It is the distribution of insurance products and the insurance policies of insurance companies by banks as corporate agents through their branches. Banks charge a fee for this service from insurance companies


Bouncing of a cheque:

When an account has insufficient funds the cheque is not payable and is returned by the bank with the reason “Exceeds arrangement” or “funds insufficient”.



It is the ability to convert an investment quickly into cash with no loss in value.



It is a kind of security which one offers for taking an advance or loan from someone.


Mutual Fund:

These are investment schemes. It pools money from various investors in order to purchase securities.


Monetary Policy:

it refers to the Central Government policy with respect to the quantity of money in the economy, the rate of interest, and the exchange rate


Non-bank ATM / White-labeled ATM:

An ATM or cash machine that does not prominently display a bank’s name or logo. A fee will be charged for cash withdrawals in these ATMs and they don’t accept deposits


Non-performing Assets (NPAs):

NPA or non-performing loans are loans given by a bank on which repayments or interest payments are not being made on time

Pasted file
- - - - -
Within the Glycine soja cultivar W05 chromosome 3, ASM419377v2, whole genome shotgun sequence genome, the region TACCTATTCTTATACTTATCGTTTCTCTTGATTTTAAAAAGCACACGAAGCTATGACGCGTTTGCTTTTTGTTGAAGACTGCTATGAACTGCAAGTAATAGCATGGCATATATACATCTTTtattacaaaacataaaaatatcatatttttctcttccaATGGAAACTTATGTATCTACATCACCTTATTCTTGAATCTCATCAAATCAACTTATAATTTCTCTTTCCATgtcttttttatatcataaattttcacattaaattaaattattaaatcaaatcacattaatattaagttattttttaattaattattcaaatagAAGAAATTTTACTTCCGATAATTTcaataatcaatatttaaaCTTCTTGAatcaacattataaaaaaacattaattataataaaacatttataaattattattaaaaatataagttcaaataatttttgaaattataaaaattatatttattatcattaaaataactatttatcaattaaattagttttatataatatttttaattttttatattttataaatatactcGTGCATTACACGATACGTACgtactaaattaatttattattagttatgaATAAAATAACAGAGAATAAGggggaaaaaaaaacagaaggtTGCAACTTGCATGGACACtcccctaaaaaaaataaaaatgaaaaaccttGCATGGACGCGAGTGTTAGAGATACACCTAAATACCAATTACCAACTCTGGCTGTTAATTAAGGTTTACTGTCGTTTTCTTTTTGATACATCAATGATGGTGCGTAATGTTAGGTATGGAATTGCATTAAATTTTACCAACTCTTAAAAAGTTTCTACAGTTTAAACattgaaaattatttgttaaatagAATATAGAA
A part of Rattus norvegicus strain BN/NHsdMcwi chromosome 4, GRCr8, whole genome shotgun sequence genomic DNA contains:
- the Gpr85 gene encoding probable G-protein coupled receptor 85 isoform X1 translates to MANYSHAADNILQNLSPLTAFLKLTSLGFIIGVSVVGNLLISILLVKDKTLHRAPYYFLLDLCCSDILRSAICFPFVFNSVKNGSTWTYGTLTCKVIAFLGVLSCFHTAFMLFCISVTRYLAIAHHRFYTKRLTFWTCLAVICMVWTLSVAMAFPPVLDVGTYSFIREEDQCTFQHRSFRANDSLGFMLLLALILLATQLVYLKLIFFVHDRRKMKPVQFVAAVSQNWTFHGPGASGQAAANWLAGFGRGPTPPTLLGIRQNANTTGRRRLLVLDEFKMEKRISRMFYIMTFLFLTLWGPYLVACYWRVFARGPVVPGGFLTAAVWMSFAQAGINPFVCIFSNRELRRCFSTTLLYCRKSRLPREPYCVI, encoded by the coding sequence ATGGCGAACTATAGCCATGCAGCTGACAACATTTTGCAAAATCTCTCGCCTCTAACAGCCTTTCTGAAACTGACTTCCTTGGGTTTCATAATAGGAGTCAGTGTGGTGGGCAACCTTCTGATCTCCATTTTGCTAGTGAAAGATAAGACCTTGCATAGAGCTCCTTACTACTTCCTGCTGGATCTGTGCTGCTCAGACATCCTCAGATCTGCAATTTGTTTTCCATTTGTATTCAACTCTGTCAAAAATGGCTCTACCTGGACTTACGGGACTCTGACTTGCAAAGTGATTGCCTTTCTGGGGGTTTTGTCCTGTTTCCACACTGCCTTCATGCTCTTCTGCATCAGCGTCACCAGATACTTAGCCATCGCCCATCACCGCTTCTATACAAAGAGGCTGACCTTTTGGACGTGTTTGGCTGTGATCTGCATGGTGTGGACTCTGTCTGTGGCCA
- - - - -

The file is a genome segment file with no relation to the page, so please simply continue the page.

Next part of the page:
Permanent Account Number (PAN):

PAN is a number issued by the Income Tax Department to their taxpayers


Plastic Money:

Plastic money is a name given to Credit cards, Debit cards, ATM cards and International Cards issued by banks


Point of Sale (PoS):

PoS refers to a location at which payment of a card transaction occurs


Prime Lending Rate (PLR):

Rate of interest at which a bank gives loan to its most reliable customer i.e., customer with ‘zero risk’


Pass Book:

It is a book where all the bank transactions are recorded. They are mainly issued to Current or Savings Bank account holders.


Repo Rate:

Commercial banks borrow funds from the RBI if there is any shortage in the form of rupees. If this rate increases it becomes expensive to borrow money from RBI and vice versa.


Reverse Repo Rate:

It is the exact opposite of the repo rate. It is the rate at which RBI borrows money from banks when it feels there is too much money floating in the banking system


Special Drawing Rights (SDR):

It is a reserve asset (Paper Gold) created within the framework of the International Monetary Fund in an attempt to increase international liquidity.


SLR (Statutory Liquidity Ratio):

It is the amount that a commercial bank should have before giving credits to its customers which should be either in the form of gold, money, or bonds.



He/she is a staff member of the bank who cashes cheques, accepts deposits, and performs different banking services for the general mass.


Universal Banking:

When financial institutions and banks undertake activities related to banking like investment, issue of debit and credit card etc then it is known as universal banking.


Virtual Banking:

Internet banking is sometimes known as virtual banking. It is called so because it has no bricks and boundaries. It is controlled by the World Wide Web.


Wholesale Banking:

It is similar to retail banking with a slight difference in that it mainly focuses on the financial

needs of the institutional clients and the industry.


Zero-Coupon Bond:

It is a bond that is sold at a good discount as it has no coupon.